Species of the Month - November 2018

Each month we feature a picture of a species to be found on The Commons. Wherever possible, all species featured have been photographed here. This month we are featuring Blushing Bracket Fungus ( Daedaleopsis confragosa). It is a thin-walled maze polypore. This tough, inedible, slow-growing fungus is commonly seen in tiers on dead or dying willow trunks and branches, as in this photograph, and can also appear on alder. The fungus we see is the fruiting body of the organism, while the rest remains hidden in the wood. Some appear once for only a short time although others are perennial, gradually increasing in size each year.

Fungi are crucial to the breakdown of dead wood, and the recycling of its component parts, so are essential elements of a woodland ecosystem. Some feed only on dead wood and are entirely harmless. Others attack living trees, killing the tissues and initiating decay. This fungus can be seen all year round but is most obvious in the autumn months as the leaves fall. It bruises pink when scratched giving it its common name ‘blushing’. It often has faint concentric circles on its upper surface.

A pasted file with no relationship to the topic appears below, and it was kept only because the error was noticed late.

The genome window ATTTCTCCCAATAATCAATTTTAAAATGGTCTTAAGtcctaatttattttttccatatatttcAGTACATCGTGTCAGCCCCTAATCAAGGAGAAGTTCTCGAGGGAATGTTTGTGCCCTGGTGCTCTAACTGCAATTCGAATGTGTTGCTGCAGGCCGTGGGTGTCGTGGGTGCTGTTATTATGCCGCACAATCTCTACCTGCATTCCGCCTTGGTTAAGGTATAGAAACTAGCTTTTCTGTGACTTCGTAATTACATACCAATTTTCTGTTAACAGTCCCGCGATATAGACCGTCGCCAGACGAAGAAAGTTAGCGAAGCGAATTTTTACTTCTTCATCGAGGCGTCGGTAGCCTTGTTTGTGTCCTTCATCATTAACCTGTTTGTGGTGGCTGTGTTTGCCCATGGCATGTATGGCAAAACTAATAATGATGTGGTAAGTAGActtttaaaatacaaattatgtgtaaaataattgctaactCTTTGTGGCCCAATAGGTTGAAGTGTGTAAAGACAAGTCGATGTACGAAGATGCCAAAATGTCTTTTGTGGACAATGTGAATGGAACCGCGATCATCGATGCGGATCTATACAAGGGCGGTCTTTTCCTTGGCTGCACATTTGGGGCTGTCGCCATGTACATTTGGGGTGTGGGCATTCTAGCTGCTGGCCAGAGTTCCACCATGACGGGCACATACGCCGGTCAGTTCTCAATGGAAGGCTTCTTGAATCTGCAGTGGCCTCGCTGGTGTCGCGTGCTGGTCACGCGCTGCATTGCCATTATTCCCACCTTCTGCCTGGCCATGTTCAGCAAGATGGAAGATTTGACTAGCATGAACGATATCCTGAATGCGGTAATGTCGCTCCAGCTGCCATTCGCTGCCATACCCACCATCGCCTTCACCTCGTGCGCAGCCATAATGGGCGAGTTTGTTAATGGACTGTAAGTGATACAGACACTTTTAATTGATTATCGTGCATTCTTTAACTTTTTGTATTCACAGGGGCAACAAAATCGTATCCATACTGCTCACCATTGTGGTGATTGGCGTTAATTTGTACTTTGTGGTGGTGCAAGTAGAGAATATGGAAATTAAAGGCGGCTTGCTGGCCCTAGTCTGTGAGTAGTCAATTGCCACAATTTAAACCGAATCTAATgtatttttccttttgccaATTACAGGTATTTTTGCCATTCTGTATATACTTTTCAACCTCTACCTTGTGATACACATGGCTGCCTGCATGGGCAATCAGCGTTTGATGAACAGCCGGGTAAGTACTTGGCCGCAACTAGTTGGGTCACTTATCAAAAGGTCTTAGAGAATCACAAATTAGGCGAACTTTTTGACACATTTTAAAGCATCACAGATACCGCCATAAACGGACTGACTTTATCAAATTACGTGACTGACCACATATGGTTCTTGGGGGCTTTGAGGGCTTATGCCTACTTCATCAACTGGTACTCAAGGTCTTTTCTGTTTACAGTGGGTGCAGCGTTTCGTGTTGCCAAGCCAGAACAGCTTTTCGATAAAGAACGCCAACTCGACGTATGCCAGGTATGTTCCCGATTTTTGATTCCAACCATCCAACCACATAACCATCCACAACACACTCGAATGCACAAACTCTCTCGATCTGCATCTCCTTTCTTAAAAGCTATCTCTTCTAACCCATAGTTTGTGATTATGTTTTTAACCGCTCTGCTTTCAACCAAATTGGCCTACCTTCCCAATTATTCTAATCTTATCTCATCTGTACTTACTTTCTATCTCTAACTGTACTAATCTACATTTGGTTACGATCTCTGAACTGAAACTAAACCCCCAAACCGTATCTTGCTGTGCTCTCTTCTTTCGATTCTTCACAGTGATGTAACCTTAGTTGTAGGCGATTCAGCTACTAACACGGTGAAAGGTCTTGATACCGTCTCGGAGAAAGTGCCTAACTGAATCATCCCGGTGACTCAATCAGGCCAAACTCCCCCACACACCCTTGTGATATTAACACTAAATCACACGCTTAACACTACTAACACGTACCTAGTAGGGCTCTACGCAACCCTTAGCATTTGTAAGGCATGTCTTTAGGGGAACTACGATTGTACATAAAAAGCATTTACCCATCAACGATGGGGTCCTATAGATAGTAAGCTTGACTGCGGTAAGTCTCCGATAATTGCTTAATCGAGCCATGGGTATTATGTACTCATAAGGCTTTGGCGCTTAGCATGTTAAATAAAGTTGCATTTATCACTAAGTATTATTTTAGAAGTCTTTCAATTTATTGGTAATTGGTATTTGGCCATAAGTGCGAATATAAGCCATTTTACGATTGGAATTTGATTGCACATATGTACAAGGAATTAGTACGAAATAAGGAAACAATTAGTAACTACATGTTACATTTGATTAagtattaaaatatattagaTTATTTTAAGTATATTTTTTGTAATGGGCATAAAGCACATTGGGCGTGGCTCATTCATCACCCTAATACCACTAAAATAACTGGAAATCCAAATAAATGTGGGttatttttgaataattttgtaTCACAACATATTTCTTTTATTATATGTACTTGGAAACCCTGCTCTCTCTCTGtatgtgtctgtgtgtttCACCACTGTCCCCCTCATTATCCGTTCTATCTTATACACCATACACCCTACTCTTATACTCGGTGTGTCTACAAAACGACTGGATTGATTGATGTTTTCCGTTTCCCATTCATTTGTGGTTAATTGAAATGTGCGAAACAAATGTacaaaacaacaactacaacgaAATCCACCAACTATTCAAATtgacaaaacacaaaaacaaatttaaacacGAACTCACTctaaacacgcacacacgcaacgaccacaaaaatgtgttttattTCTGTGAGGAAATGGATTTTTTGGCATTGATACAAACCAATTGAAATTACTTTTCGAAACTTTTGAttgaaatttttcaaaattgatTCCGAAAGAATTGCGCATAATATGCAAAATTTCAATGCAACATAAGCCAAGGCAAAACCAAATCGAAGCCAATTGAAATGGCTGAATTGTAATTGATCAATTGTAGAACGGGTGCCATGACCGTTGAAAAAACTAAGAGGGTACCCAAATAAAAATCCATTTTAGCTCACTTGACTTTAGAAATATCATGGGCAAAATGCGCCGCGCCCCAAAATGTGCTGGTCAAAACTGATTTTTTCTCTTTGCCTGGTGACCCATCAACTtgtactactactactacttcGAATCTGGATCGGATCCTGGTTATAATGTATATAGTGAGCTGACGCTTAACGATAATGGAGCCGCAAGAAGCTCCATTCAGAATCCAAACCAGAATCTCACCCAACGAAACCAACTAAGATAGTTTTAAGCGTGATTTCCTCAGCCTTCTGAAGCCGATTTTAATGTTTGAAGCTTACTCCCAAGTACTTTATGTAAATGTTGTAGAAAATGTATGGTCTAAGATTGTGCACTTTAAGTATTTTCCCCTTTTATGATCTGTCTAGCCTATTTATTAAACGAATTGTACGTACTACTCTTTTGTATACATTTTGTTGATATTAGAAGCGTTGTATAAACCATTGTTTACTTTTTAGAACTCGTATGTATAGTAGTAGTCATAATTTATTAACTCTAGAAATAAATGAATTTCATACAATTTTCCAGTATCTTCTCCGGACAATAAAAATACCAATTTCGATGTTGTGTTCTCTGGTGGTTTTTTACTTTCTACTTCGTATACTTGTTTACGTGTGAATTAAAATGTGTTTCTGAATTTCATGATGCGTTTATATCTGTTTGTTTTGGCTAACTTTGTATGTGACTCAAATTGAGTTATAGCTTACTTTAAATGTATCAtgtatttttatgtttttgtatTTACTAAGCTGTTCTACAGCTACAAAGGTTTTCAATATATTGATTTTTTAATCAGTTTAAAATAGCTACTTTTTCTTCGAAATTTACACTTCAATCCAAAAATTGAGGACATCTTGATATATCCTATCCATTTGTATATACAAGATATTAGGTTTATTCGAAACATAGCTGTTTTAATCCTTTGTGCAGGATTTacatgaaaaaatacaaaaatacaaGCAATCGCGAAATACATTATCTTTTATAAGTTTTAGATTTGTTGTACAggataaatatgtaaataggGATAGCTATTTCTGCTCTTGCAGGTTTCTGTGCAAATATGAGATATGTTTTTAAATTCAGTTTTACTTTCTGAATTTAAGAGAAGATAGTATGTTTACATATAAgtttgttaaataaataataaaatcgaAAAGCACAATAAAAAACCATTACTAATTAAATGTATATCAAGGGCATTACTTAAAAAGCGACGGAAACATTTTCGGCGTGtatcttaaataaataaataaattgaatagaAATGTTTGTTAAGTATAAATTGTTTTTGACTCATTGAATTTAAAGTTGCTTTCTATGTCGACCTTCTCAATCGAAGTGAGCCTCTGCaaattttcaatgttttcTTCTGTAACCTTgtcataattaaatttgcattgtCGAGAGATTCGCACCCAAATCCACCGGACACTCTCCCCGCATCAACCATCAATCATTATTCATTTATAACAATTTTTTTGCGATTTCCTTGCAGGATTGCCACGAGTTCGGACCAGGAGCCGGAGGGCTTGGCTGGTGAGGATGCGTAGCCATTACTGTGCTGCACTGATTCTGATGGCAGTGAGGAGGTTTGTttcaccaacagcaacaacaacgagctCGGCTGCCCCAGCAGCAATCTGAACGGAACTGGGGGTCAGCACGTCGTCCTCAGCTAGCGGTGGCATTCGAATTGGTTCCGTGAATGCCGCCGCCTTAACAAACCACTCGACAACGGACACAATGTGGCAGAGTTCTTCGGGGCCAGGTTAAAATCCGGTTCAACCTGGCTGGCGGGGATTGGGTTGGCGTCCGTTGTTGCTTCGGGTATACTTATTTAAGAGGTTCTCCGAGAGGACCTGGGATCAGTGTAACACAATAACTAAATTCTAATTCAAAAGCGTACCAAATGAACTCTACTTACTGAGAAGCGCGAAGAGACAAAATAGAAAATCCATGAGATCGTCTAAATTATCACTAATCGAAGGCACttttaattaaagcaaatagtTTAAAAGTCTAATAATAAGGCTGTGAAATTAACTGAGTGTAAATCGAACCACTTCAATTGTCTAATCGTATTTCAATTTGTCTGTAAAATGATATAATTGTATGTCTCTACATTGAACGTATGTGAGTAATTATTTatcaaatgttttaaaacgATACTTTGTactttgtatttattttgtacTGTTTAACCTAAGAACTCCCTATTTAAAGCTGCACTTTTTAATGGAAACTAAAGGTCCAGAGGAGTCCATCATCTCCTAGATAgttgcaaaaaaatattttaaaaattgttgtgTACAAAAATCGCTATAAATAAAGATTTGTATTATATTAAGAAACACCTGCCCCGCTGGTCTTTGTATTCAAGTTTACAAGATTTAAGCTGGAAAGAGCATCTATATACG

The polypore can be used in ornamental paper making, whereby the fruit bodies are pulped, pressed, and dried to produce sheets with unusual textures and colours.

More pictures and information about this and other fungi can be found on the website of the British Mycological Society.

Click here to see the other Species of the month in 2018.

Click here to see the Species of the Month for last year, or here for 2016's Plants of the Month.